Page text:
While the search for a medication that can stall or reverse Alzheimer’s continues, non-pharmaceutical approaches have already shown promise not only for symptom relief, but for dementia prevention.

Symptom Relief and Reduction of Dementia Onset

At their 2016 Annual Meeting in Indianapolis in November, keynote speaker Sanjay Gupta highlighted an NIH-funded, longitudinal study called Advanced Cognitive Training for Independent and Vital Elderly (ACTIVE). This study of over 2800 seniors showed cognitive improvements—processing speed and reasoning abilities—in subjects who participated in ten, 1- to 2-hour cognitive training sessions over a 5-week period. Remarkably, the improvements persisted for 10 years after the original training sessions. Even more encouraging was the 33% reduction in dementia onset over the 10-year period for those who participated in the processing speed portion of the training, compared with a control group. The reduction was even more significant (45%) for those who took “booster” training. The processing speed training software used in the study is now commercially available for individual use at www.BrainHQ.com.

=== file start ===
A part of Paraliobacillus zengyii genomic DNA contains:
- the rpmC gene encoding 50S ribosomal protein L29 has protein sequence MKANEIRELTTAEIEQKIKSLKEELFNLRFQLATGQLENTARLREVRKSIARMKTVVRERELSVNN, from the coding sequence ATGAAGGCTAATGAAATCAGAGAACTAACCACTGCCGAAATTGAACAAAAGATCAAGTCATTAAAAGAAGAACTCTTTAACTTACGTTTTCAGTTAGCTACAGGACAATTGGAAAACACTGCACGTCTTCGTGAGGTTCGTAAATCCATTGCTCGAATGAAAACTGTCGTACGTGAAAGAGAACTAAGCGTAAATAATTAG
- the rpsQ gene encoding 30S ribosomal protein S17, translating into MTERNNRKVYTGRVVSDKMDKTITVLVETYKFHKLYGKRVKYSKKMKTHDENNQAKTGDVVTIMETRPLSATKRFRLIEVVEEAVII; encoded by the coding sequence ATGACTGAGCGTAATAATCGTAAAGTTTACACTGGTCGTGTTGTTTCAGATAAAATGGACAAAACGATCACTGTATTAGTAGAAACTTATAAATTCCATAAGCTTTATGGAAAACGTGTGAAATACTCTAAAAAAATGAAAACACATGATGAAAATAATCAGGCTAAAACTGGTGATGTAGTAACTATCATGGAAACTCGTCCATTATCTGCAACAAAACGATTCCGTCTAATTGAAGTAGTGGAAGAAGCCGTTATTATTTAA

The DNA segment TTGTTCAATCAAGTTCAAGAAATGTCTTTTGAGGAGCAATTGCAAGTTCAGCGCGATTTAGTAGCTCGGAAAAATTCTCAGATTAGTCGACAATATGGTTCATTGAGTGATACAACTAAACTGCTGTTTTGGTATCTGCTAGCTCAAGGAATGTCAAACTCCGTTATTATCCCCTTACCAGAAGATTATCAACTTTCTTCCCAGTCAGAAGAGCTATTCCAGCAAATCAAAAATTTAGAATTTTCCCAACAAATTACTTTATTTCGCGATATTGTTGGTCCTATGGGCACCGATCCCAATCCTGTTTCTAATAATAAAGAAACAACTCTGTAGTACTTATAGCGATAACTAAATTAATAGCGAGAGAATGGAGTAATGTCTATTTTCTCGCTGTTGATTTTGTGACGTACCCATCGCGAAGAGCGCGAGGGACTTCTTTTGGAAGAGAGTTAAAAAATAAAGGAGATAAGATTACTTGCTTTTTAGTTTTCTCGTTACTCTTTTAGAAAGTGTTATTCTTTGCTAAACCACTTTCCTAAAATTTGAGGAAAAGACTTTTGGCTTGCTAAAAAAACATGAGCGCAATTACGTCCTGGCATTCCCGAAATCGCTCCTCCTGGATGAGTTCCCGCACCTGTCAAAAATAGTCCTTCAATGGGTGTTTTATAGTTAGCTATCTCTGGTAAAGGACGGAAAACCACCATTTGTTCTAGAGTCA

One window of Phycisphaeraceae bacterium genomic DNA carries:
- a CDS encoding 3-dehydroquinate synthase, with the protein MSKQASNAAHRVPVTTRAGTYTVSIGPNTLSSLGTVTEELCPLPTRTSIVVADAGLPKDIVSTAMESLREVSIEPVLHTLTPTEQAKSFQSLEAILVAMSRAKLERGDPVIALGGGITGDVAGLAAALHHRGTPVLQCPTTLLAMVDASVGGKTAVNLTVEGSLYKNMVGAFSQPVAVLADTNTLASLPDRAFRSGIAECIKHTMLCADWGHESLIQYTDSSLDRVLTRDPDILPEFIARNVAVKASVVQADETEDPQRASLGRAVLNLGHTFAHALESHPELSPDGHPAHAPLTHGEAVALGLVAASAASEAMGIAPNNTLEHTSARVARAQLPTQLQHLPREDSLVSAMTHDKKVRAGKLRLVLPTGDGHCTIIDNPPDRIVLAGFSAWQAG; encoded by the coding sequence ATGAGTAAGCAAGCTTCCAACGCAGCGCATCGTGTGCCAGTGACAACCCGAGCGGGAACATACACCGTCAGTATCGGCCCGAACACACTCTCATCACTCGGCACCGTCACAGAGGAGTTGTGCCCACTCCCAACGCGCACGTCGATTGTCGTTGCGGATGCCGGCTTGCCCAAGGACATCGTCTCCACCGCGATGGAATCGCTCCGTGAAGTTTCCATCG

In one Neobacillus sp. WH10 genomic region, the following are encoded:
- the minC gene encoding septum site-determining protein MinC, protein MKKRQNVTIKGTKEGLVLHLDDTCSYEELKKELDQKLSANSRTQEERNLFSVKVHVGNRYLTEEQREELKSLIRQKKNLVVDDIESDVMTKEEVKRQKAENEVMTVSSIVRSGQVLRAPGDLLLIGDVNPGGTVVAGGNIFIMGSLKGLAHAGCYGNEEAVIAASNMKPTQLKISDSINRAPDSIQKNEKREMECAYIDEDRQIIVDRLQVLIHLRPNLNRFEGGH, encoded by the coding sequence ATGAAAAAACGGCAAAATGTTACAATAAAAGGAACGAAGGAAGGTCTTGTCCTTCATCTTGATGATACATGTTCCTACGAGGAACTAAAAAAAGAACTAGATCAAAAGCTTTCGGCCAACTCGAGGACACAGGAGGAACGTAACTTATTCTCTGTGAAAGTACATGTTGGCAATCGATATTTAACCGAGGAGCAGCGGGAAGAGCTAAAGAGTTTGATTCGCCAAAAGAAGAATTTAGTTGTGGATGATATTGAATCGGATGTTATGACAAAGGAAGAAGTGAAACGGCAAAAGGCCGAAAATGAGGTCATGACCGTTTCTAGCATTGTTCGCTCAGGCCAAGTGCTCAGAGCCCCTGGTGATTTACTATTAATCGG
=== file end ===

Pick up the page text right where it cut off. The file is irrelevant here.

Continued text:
Symptom Relief and Reduced Medication

Also at the LeadingAge meeting, LeadingAge conferred their 2016 National Excellence in Research and Education Award on a recent study called the Birdsong Initiative. This six-month study showed statistically significant improvements in symptoms both for dementia patients and for their care-givers when the patients regularly used touch-screen computers to interact with “enriching content customized to their personal interests and cognitive ability.” In addition to improved ratings on the Affect Balance Scale (measuring psychological well-being), 40% of patients in the study were able to have their antipsychotic drug doses reduced, with the potential for lessening or avoiding the side-effects associated with these medications. The study also resulted in reduction of systolic blood pressure—a major risk factor for cardiovascular disease for people over 50—for residents using the computers. Plus, caregivers experienced reduced stress based on the Perceived Stress Scale.